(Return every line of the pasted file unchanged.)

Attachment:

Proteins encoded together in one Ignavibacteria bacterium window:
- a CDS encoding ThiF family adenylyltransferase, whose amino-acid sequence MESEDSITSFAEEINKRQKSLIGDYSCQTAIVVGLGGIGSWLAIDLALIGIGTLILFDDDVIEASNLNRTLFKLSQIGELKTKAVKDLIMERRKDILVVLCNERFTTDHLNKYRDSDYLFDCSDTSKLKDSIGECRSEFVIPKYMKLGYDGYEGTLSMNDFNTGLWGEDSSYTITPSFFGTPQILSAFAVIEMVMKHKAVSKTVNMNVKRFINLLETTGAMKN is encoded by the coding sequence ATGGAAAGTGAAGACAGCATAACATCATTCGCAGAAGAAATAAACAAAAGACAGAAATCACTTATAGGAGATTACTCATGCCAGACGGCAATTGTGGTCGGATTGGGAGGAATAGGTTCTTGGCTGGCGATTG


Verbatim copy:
Proteins encoded together in one Ignavibacteria bacterium window:
- a CDS encoding ThiF family adenylyltransferase, whose amino-acid sequence MESEDSITSFAEEINKRQKSLIGDYSCQTAIVVGLGGIGSWLAIDLALIGIGTLILFDDDVIEASNLNRTLFKLSQIGELKTKAVKDLIMERRKDILVVLCNERFTTDHLNKYRDSDYLFDCSDTSKLKDSIGECRSEFVIPKYMKLGYDGYEGTLSMNDFNTGLWGEDSSYTITPSFFGTPQILSAFAVIEMVMKHKAVSKTVNMNVKRFINLLETTGAMKN is encoded by the coding sequence ATGGAAAGTGAAGACAGCATAACATCATTCGCAGAAGAAATAAACAAAAGACAGAAATCACTTATAGGAGATTACTCATGCCAGACGGCAATTGTGGTCGGATTGGGAGGAATAGGTTCTTGGCTGGCGATTG